This one’ll kill you
YOU KILL ME ★★★ Directed by John Dahl. Starring Ben Kingsley, Téa Leoni, Luke Wilson, Bill Pullman, Philip Baker Hall Club, IFI, Dublin, 90 min
WHEN, a decade and a half ago, John Dahl hit gold with Red Rock West and The Last Seduction, a few million noir addicts gleefully threw their snap-brim fedoras into the air. It looked as if the genre might, after all, have a life beyond pastiche. Since then, Mr Dahl’s career has undergone sufficient floundering to make a film as ordinary as You Kill Me seem like a return to form.
Ben Kingsley stars as a PolishAmerican hitman who, after sleeping through an appointment to kill a rival boss, is sent to San Francisco for rest and rehab. He secures a job working in a mortuary, groans his way through a few AA meetings and, more through accident than design, stumbles into a relationship with wry Téa Leoni. She soon learns his two big secrets, but seems more disturbed by the boozing than the murdering.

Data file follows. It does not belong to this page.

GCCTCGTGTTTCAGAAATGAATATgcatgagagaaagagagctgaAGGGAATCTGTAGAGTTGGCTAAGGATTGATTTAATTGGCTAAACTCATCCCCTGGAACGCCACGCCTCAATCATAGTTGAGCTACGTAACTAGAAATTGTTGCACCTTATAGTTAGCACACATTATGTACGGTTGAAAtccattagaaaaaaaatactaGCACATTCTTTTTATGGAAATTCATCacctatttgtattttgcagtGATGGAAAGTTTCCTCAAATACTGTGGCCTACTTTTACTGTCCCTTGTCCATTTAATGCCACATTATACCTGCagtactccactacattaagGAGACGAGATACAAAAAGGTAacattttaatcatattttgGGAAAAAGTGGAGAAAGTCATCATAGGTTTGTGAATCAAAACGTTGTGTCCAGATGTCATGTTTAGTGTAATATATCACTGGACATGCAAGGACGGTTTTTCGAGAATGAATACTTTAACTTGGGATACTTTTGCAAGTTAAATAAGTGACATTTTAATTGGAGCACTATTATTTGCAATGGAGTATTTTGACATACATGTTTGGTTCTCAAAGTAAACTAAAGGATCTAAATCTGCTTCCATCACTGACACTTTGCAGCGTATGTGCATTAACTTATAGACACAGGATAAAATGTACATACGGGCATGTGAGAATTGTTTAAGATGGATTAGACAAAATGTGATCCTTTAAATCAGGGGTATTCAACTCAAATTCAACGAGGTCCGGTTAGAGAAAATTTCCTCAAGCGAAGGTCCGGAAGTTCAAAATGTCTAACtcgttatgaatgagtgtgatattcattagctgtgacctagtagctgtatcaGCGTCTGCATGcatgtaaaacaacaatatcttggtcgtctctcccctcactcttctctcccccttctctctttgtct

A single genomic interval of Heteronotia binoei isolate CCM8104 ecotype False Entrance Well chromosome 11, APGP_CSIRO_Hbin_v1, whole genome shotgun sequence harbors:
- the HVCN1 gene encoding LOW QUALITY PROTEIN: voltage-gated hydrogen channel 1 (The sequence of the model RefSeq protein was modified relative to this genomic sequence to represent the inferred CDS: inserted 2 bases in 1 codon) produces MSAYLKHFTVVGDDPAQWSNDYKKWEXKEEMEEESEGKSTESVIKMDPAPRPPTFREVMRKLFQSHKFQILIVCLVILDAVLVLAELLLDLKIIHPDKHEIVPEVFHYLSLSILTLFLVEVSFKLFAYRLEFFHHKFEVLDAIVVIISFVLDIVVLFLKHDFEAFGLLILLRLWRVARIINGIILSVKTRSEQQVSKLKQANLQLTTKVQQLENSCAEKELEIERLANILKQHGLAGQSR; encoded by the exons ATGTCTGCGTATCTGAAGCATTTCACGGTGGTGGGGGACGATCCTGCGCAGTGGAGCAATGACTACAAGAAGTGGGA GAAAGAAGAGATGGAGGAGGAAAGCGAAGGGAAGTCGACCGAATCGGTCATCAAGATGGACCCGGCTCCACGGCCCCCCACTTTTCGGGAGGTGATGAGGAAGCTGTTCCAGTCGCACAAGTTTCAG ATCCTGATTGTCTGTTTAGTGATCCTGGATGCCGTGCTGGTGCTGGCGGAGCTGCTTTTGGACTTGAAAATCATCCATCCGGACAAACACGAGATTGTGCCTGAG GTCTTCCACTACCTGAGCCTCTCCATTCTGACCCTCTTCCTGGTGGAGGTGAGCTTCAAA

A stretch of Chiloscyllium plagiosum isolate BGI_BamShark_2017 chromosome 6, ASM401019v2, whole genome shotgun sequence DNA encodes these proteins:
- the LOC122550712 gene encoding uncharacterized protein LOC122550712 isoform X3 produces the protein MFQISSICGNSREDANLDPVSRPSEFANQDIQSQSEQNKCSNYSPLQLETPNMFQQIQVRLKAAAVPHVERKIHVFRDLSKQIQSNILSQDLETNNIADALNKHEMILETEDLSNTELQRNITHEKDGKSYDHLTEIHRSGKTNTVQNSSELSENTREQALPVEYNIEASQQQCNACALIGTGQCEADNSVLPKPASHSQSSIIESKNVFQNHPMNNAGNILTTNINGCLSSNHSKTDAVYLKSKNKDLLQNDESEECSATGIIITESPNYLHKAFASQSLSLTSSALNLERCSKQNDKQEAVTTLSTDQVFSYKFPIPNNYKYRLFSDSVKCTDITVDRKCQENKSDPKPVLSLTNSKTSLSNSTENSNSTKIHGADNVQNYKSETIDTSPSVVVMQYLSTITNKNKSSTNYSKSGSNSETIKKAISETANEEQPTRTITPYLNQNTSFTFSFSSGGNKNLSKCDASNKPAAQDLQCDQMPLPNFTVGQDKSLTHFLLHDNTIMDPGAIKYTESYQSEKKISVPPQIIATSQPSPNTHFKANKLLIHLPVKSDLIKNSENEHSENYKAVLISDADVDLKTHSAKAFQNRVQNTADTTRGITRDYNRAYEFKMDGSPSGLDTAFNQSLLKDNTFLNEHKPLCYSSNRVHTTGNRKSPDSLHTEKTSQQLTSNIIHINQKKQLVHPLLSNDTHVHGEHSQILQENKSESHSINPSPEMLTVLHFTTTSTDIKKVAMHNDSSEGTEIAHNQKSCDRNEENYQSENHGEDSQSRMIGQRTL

You Kill Me appears to believe it is moving through uncharted territory. In fact, after Grosse Pointe Blank, The Sopranos and Analyse This, we are all a little too familiar with the gangster whose mundane problems are unsettlingly similar to our own.
The film does offer pleasures. Resisting the temptation to gorge on San Francisco’s conspicuous beauty, Dahl allows the meaner corners of the city to reassert their street credentials. Kingsley remains very good at ringing a kind of elegant stupidity from ordinary villainy, and the film manages just enough decent jokes to distract from its hostility to motivation.
All that noted, You Kill Me doesn’t add up to very much. Built around one flimsy high concept, the picture barely manages to find things to do with its modest running time and never seems confident in its faintly larky tone. The campaign to revive noir’s mouldering corpse continues.